From The Straits Times    |
10 truths and lies about apple cider vinegar THUMBNAIL

If you spend enough time on Facebook or read wellness blogs, you are bound to have come across posts about apple cider vinegar (ACV), detailing some pretty outrageous assertions about the sharp-tasting, amber-coloured folk remedy. Not only is the stuff said to suppress your appetite and melt body fat, it is also claimed to guard against a range of ailments, from diabetes to heart disease.

10 truths and lies about apple cider vinegar DECOR

ACV is a type of vinegar made from apple juice, also known as apple cider. Bacteria and yeast are added to the cider, kick-starting the fermentation process, which converts the natural sugars into alcohol. A second fermentation process turns the alcohol into vinegar. The acetic acid and malic acid in ACV are what give it its trademark sharp, tart taste.

ACV has been a health and cooking staple for millennia – since 5,000 BC, in fact, when the Babylonians used it as a preservative and condiment. Over 2,000 years ago, Hippocrates, the father of modern medicine, treated his patients with a mixture of ACV and honey, which is thought to have worked like an antibiotic. And in his 1958 book, Folk Medicine: A Vermont Doctor’s Guide To Good Health, Dr D. C. Jarvis recommended the use of ACV to cure a number of health conditions, including migraines, chronic fatigue and arthritis.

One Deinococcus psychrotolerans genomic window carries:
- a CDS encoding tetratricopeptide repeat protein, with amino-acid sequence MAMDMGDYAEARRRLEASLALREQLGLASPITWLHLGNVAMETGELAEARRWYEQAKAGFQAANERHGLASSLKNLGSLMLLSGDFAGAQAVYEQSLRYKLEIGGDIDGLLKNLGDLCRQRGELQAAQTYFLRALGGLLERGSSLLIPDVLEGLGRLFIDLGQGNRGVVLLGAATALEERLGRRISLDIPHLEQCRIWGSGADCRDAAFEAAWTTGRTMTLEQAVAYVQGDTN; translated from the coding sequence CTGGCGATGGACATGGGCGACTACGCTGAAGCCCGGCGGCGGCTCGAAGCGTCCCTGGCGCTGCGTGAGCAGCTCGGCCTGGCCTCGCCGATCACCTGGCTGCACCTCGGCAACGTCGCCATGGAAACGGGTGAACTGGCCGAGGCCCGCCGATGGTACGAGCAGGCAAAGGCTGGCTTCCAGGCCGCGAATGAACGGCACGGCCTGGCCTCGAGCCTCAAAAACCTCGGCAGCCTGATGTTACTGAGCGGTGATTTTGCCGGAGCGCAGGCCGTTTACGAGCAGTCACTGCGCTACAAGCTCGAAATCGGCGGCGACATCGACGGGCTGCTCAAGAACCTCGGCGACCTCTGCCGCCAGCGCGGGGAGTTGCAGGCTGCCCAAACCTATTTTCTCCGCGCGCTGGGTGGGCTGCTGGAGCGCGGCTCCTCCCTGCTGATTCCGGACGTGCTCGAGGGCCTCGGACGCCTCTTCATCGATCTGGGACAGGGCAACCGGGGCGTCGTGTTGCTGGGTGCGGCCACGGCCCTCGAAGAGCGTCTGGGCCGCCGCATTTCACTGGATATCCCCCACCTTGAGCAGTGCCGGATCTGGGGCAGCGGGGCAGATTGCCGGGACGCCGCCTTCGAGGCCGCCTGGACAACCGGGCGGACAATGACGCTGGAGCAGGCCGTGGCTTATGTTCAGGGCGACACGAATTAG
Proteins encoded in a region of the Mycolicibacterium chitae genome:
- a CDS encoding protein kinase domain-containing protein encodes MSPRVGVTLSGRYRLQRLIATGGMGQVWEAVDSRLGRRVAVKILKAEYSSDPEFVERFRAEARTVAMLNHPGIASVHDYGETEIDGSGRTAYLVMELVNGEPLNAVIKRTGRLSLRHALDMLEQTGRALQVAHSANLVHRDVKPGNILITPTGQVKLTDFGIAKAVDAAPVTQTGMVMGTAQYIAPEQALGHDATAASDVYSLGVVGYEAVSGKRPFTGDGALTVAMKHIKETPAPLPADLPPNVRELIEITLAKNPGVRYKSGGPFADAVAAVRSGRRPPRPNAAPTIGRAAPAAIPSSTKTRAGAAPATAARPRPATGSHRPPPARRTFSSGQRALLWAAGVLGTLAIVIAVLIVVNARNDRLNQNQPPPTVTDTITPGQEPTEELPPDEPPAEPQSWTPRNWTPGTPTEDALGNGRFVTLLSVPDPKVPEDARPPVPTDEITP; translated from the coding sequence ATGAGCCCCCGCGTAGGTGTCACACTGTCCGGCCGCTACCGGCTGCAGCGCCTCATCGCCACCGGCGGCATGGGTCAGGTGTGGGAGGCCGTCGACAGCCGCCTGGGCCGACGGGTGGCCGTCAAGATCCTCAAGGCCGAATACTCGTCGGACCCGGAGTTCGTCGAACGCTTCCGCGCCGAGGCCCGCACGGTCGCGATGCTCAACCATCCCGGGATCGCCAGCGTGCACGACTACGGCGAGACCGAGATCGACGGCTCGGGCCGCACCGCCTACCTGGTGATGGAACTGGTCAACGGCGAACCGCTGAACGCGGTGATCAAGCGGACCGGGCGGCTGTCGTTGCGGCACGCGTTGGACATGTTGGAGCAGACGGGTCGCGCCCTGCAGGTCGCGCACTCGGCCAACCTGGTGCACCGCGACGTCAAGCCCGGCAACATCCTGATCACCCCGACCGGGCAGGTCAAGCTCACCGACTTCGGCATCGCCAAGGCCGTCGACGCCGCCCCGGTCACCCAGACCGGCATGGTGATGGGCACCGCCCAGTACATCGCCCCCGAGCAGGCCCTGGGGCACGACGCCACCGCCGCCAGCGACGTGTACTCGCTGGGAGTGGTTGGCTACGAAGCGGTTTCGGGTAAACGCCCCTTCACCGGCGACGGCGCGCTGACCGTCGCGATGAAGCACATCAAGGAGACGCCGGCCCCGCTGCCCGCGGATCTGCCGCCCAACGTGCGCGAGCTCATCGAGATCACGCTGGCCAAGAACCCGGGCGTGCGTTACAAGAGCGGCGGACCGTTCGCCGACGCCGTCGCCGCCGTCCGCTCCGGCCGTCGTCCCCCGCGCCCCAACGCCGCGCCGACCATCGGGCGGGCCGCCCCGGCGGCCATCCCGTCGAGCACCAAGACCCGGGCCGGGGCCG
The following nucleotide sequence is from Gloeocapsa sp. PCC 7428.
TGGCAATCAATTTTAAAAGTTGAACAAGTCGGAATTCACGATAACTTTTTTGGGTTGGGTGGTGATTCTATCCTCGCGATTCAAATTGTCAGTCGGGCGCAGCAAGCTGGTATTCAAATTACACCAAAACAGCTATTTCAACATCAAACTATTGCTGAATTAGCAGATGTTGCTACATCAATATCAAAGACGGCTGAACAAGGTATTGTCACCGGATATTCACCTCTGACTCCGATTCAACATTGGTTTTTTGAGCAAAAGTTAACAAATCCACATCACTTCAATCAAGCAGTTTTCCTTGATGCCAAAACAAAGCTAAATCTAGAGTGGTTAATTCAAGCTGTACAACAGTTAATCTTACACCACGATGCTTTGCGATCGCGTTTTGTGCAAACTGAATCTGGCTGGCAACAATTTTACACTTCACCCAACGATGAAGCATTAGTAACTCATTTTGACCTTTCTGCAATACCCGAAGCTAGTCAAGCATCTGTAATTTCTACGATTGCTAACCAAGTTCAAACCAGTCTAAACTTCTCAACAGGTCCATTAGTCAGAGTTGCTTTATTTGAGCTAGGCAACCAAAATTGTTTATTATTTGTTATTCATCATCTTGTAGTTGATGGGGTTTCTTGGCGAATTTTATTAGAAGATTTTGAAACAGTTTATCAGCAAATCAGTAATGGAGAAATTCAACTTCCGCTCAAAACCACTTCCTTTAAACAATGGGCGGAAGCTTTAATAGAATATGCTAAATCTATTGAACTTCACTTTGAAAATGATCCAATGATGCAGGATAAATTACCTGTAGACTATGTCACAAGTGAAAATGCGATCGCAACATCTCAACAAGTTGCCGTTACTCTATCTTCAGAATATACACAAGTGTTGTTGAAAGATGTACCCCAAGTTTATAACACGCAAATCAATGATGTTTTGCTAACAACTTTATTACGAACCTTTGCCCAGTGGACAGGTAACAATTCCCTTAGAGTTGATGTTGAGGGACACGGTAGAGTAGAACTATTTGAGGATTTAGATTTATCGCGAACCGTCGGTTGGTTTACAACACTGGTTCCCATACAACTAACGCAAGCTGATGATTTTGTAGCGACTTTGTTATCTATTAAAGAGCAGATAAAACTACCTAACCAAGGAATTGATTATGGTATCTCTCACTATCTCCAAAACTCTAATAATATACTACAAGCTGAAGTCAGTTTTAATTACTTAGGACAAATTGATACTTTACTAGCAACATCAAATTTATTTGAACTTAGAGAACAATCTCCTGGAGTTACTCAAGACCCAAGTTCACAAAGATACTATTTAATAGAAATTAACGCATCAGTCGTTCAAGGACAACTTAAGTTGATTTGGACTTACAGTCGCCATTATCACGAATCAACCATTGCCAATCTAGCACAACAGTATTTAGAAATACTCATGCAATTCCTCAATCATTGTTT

Today, ACV is still used as an eco-friendly cleaning agent, for hygiene, health and beauty purposes, and in cooking. Affordable, all natural, and easy to find, it’s not surprising that it is a standby in many homes, but does it live up to the hype and headlines? We check out 10 common ACV claims.

1. It aids weight loss by curbing cravings and controlling hunger: A tablespoonful of the golden nectar before a meal is thought to decrease one’s appetite, leading to the overall consumption of fewer calories, and in turn, weight loss. A couple of small studies have, in fact, supported this, but until more – and larger scale – studies are done, it is naïve to think of ACV as quick fix for shifting excess kilos. Sure, it doesn’t hurt to add a splash of ACV to your salads and marinades, but you still have to practise portion control and exercise regularly if you want to lose weight safely and permanently. Must-know tip: You should never drink a large amount of ACV straight. It is highly acidic and can damage your oesophagus.    

2. It melts body fat: There is no strong scientific evidence to support the belief that ACV dissolves body fat (if only!). This claim therefore does not give you license to eat whatever you want without gaining weight.

3. It protects your heart: Several studies done on rats have found that ACV can lower cholesterol and high blood pressure. However, more research still needs to be done in this area. Until strong evidence from human-based studies is put forward, the best way to keep your heart in good shape is sticking to a low fat, low sodium, high fibre diet, staying physically active and controlling your stress levels.